Class is permanent and none more so than in the case of Colm Cooper.

Just before the restrictions came into place due to the coronavirus pandemic, the Gooch had quietly made a return to the field of play, lining out for Dr Crokes' C team.

Unsurprisingly the former Kerry All-Ireland winner and multiple All-Star award winner fared well as he said on the RTÉ GAA Podcast.

"I don't think you ever retire from your club first of all but I actually played with the Dr Crokes C team just before the lockdown came and I scored eight points," he said, before adding jokingly "so officially I'm back again".

"We played Spa from Killarney so it was a local derby. So they were delighted to see me togged out with the third team."

Cooper and Kevin McStay were discussing the final poll in our All-Star Football team of the Sunday Game era - the full-forward line - in which the public vote has the Kerry great perched at the top of the leading trio.

And when asked to pick his greatest strength as a Gaelic footballer, Cooper said: "I would probably say my vision, that I just had a sense of what was going on around me.

"That allowed me to make decisions half a second quicker than anyone and maybe see a pass that maybe people could see but maybe either couldn't execute or maybe didn't even see.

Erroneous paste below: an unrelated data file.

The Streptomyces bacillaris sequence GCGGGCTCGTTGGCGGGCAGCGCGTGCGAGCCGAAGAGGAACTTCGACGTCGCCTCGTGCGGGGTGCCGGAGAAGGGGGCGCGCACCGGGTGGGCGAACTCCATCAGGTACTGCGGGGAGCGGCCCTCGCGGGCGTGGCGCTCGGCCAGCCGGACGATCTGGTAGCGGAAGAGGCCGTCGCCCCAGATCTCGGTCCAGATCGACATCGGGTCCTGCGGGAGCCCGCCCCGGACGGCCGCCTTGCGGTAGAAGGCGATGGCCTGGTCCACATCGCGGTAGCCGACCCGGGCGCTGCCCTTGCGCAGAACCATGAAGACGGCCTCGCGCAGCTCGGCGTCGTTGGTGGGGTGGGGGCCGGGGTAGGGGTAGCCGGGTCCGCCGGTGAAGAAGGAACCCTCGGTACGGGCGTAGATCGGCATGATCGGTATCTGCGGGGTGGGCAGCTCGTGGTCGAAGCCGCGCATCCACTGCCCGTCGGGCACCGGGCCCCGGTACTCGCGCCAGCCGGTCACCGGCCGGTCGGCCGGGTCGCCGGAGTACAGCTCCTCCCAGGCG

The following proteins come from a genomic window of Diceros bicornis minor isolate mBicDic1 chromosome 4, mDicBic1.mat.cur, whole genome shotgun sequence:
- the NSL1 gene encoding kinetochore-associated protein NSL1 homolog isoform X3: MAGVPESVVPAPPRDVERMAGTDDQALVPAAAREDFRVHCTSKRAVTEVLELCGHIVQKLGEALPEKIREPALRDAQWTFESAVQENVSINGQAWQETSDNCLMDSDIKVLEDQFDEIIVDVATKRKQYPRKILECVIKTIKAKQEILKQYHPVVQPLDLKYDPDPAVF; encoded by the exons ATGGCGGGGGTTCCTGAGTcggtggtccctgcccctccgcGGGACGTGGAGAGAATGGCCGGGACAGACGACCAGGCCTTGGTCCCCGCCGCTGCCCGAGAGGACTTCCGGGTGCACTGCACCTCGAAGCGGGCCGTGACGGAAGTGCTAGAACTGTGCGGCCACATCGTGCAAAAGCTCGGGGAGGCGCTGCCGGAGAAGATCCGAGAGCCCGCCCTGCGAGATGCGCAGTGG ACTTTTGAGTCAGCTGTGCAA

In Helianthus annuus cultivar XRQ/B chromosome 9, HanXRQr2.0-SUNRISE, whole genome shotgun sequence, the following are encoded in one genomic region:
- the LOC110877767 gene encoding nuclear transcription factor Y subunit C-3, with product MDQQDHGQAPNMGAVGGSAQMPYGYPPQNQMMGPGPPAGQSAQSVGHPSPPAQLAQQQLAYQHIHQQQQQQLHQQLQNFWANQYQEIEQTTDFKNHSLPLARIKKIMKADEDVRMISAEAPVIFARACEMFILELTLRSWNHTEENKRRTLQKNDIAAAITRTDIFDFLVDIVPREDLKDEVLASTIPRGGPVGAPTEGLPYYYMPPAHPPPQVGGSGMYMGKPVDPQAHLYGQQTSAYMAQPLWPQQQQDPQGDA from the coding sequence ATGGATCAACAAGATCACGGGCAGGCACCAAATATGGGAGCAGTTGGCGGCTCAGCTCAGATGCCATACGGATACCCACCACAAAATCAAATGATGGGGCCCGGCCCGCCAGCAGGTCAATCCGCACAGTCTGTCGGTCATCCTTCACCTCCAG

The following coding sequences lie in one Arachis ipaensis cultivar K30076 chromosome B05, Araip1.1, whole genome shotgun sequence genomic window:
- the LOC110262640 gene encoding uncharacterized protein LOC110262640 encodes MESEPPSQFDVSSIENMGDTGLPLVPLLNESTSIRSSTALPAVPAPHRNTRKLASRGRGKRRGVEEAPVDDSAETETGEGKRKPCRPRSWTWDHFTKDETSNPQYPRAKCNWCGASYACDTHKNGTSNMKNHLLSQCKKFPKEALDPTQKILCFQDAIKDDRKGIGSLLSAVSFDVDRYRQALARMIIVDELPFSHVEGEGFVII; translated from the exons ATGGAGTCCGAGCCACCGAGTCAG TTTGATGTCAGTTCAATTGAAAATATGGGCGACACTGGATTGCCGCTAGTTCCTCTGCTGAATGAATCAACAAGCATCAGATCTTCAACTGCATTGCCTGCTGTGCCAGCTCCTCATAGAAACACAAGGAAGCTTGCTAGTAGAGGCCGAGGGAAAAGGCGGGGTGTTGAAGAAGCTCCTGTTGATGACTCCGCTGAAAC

"I remember Aidan O'Shea from Mayo was doing an interview two or three years ago and my name popped up and it was just interesting to hear it from guys that you normally play against.

"He mentioned 'most guys you have an idea what they're going to do but then you have Gooch who you really have no idea. He might play corner-forward, he might come out the field, he might kick with his left, he might kick with his right, he might bury a goal, he might set someone up'. 

"So it was probably because of that, if you have unpredictability, it's difficult to mark and I think that's probably something I got from my vision of knowing what was going on around me."   

Cooper also praised the player currently at number two on the full-forward poll, highlighting the "exceptional" Michael Murphy as a leader and outlining how Donegal could have utilised him differently after 2012's All-Ireland win.

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